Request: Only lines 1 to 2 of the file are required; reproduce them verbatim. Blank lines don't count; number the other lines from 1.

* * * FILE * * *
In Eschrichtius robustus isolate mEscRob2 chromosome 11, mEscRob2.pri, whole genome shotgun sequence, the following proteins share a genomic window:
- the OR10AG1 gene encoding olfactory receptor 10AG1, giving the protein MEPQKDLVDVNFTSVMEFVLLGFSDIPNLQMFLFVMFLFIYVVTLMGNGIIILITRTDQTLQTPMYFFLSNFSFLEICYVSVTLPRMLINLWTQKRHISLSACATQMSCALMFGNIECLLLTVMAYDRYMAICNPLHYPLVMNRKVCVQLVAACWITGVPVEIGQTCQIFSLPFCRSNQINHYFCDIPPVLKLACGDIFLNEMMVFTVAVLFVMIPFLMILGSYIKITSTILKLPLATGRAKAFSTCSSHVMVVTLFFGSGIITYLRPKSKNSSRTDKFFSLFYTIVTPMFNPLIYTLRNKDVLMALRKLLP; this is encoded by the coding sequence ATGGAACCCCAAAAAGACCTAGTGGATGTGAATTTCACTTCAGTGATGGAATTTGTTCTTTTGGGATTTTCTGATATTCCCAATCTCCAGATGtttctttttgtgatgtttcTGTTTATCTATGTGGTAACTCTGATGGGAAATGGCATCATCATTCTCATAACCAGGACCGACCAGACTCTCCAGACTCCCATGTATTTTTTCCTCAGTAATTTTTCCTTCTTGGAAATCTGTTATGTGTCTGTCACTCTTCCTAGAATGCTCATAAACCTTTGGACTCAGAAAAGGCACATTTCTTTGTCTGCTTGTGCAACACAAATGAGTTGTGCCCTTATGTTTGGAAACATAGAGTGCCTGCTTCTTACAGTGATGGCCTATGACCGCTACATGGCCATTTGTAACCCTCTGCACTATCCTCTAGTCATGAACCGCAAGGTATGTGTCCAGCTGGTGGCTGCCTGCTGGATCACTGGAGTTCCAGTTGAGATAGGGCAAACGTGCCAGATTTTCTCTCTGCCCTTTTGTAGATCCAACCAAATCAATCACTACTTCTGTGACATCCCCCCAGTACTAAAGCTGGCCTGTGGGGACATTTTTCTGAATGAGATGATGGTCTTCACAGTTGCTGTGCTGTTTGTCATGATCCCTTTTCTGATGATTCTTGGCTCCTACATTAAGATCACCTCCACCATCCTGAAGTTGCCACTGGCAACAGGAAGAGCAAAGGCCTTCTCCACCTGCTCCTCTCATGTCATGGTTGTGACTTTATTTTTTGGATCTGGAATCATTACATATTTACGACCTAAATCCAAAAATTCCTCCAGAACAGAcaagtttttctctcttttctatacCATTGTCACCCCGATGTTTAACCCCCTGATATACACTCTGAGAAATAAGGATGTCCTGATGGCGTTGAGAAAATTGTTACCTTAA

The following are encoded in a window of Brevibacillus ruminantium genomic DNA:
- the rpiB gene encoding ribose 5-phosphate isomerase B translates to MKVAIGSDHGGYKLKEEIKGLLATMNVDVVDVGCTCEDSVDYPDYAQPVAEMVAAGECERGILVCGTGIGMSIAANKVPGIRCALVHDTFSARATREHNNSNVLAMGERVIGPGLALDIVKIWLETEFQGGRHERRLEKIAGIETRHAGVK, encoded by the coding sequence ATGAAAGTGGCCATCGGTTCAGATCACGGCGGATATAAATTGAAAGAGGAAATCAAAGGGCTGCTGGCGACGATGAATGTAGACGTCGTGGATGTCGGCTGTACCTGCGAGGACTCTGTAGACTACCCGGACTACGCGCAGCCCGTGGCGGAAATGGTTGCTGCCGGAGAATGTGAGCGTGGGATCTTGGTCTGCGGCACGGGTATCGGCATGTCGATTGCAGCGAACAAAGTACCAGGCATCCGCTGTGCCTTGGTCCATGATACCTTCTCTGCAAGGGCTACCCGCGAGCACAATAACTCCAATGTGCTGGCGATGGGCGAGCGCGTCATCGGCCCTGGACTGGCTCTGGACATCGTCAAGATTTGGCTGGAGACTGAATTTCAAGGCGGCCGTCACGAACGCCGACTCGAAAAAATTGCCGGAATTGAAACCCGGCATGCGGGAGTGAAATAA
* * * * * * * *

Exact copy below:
In Eschrichtius robustus isolate mEscRob2 chromosome 11, mEscRob2.pri, whole genome shotgun sequence, the following proteins share a genomic window:
- the OR10AG1 gene encoding olfactory receptor 10AG1, giving the protein MEPQKDLVDVNFTSVMEFVLLGFSDIPNLQMFLFVMFLFIYVVTLMGNGIIILITRTDQTLQTPMYFFLSNFSFLEICYVSVTLPRMLINLWTQKRHISLSACATQMSCALMFGNIECLLLTVMAYDRYMAICNPLHYPLVMNRKVCVQLVAACWITGVPVEIGQTCQIFSLPFCRSNQINHYFCDIPPVLKLACGDIFLNEMMVFTVAVLFVMIPFLMILGSYIKITSTILKLPLATGRAKAFSTCSSHVMVVTLFFGSGIITYLRPKSKNSSRTDKFFSLFYTIVTPMFNPLIYTLRNKDVLMALRKLLP; this is encoded by the coding sequence ATGGAACCCCAAAAAGACCTAGTGGATGTGAATTTCACTTCAGTGATGGAATTTGTTCTTTTGGGATTTTCTGATATTCCCAATCTCCAGATGtttctttttgtgatgtttcTGTTTATCTATGTGGTAACTCTGATGGGAAATGGCATCATCATTCTCATAACCAGGACCGACCAGACTCTCCAGACTCCCATGTATTTTTTCCTCAGTAATTTTTCCTTCTTGGAAATCTGTTATGTGTCTGTCACTCTTCCTAGAATGCTCATAAACCTTTGGACTCAGAAAAGGCACATTTCTTTGTCTGCTTGTGCAACACAAATGAGTTGTGCCCTTATGTTTGGAAACATAGAGTGCCTGCTTCTTACAGTGATGGCCTATGACCGCTACATGGCCATTTGTAACCCTCTGCACTATCCTCTAGTCATGAACCGCAAGGTATGTGTCCAGCTGGTGGCTGCCTGCTGGATCACTGGAGTTCCAGTTGAGATAGGGCAAACGTGCCAGATTTTCTCTCTGCCCTTTTGTAGATCCAACCAAATCAATCACTACTTCTGTGACATCCCCCCAGTACTAAAGCTGGCCTGTGGGGACATTTTTCTGAATGAGATGATGGTCTTCACAGTTGCTGTGCTGTTTGTCATGATCCCTTTTCTGATGATTCTTGGCTCCTACATTAAGATCACCTCCACCATCCTGAAGTTGCCACTGGCAACAGGAAGAGCAAAGGCCTTCTCCACCTGCTCCTCTCATGTCATGGTTGTGACTTTATTTTTTGGATCTGGAATCATTACATATTTACGACCTAAATCCAAAAATTCCTCCAGAACAGAcaagtttttctctcttttctatacCATTGTCACCCCGATGTTTAACCCCCTGATATACACTCTGAGAAATAAGGATGTCCTGATGGCGTTGAGAAAATTGTTACCTTAA